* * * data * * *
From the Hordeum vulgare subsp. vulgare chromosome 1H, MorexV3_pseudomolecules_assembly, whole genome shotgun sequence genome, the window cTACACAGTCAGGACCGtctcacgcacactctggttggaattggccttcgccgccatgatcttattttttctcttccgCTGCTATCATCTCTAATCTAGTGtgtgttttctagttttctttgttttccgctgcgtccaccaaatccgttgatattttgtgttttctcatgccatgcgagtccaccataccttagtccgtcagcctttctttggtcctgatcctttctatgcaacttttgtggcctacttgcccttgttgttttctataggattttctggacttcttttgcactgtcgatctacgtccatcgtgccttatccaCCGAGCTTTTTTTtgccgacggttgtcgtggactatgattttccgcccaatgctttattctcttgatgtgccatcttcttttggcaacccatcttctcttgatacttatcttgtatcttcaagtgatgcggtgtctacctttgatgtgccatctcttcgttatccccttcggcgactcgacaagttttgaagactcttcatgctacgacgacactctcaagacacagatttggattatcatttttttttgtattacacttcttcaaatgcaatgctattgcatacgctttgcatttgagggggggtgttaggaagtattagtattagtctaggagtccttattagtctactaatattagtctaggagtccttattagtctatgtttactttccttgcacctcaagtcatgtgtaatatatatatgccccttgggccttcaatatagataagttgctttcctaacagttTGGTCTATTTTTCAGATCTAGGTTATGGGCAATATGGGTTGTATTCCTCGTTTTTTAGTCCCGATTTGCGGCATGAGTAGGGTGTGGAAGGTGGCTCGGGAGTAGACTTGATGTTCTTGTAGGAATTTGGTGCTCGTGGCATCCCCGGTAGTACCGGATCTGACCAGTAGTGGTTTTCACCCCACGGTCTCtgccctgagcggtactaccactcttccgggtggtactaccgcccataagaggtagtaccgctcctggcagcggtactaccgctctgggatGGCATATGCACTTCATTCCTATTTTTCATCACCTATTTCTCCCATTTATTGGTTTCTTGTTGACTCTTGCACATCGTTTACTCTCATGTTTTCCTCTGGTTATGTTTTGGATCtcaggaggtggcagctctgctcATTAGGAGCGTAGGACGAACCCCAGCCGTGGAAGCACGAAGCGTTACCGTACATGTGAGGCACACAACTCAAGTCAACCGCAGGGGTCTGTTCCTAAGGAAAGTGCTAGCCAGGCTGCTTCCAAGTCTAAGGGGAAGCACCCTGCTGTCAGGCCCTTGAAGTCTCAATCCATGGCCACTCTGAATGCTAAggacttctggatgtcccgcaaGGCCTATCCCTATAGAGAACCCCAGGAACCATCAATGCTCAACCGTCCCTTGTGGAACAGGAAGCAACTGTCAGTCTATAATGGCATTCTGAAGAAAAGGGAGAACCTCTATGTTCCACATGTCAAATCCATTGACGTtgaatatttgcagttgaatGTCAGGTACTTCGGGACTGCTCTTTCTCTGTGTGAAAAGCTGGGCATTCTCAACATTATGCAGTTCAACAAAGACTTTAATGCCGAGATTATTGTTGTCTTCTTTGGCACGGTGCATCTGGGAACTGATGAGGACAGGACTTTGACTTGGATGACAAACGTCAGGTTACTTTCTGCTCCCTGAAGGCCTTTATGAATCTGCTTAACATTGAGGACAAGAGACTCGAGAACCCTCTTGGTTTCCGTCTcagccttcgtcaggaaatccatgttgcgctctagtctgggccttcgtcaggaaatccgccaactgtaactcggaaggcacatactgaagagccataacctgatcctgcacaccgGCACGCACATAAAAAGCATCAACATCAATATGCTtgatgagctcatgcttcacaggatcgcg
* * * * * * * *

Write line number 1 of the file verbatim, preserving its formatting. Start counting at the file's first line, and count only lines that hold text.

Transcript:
From the Hordeum vulgare subsp. vulgare chromosome 1H, MorexV3_pseudomolecules_assembly, whole genome shotgun sequence genome, the window cTACACAGTCAGGACCGtctcacgcacactctggttggaattggccttcgccgccatgatcttattttttctcttccgCTGCTATCATCTCTAATCTAGTGtgtgttttctagttttctttgttttccgctgcgtccaccaaatccgttgatattttgtgttttctcatgccatgcgagtccaccataccttagtccgtcagcctttctttggtcctgatcctttctatgcaacttttgtggcctacttgcccttgttgttttctataggattttctggacttcttttgcactgtcgatctacgtccatcgtgccttatccaCCGAGCTTTTTTTtgccgacggttgtcgtggactatgattttccgcccaatgctttattctcttgatgtgccatcttcttttggcaacccatcttctcttgatacttatcttgtatcttcaagtgatgcggtgtctacctttgatgtgccatctcttcgttatccccttcggcgactcgacaagttttgaagactcttcatgctacgacgacactctcaagacacagatttggattatcatttttttttgtattacacttcttcaaatgcaatgctattgcatacgctttgcatttgagggggggtgttaggaagtattagtattagtctaggagtccttattagtctactaatattagtctaggagtccttattagtctatgtttactttccttgcacctcaagtcatgtgtaatatatatatgccccttgggccttcaatatagataagttgctttcctaacagttTGGTCTATTTTTCAGATCTAGGTTATGGGCAATATGGGTTGTATTCCTCGTTTTTTAGTCCCGATTTGCGGCATGAGTAGGGTGTGGAAGGTGGCTCGGGAGTAGACTTGATGTTCTTGTAGGAATTTGGTGCTCGTGGCATCCCCGGTAGTACCGGATCTGACCAGTAGTGGTTTTCACCCCACGGTCTCtgccctgagcggtactaccactcttccgggtggtactaccgcccataagaggtagtaccgctcctggcagcggtactaccgctctgggatGGCATATGCACTTCATTCCTATTTTTCATCACCTATTTCTCCCATTTATTGGTTTCTTGTTGACTCTTGCACATCGTTTACTCTCATGTTTTCCTCTGGTTATGTTTTGGATCtcaggaggtggcagctctgctcATTAGGAGCGTAGGACGAACCCCAGCCGTGGAAGCACGAAGCGTTACCGTACATGTGAGGCACACAACTCAAGTCAACCGCAGGGGTCTGTTCCTAAGGAAAGTGCTAGCCAGGCTGCTTCCAAGTCTAAGGGGAAGCACCCTGCTGTCAGGCCCTTGAAGTCTCAATCCATGGCCACTCTGAATGCTAAggacttctggatgtcccgcaaGGCCTATCCCTATAGAGAACCCCAGGAACCATCAATGCTCAACCGTCCCTTGTGGAACAGGAAGCAACTGTCAGTCTATAATGGCATTCTGAAGAAAAGGGAGAACCTCTATGTTCCACATGTCAAATCCATTGACGTtgaatatttgcagttgaatGTCAGGTACTTCGGGACTGCTCTTTCTCTGTGTGAAAAGCTGGGCATTCTCAACATTATGCAGTTCAACAAAGACTTTAATGCCGAGATTATTGTTGTCTTCTTTGGCACGGTGCATCTGGGAACTGATGAGGACAGGACTTTGACTTGGATGACAAACGTCAGGTTACTTTCTGCTCCCTGAAGGCCTTTATGAATCTGCTTAACATTGAGGACAAGAGACTCGAGAACCCTCTTGGTTTCCGTCTcagccttcgtcaggaaatccatgttgcgctctagtctgggccttcgtcaggaaatccgccaactgtaactcggaaggcacatactgaagagccataacctgatcctgcacaccgGCACGCACATAAAAAGCATCAACATCAATATGCTtgatgagctcatgcttcacaggatcgcg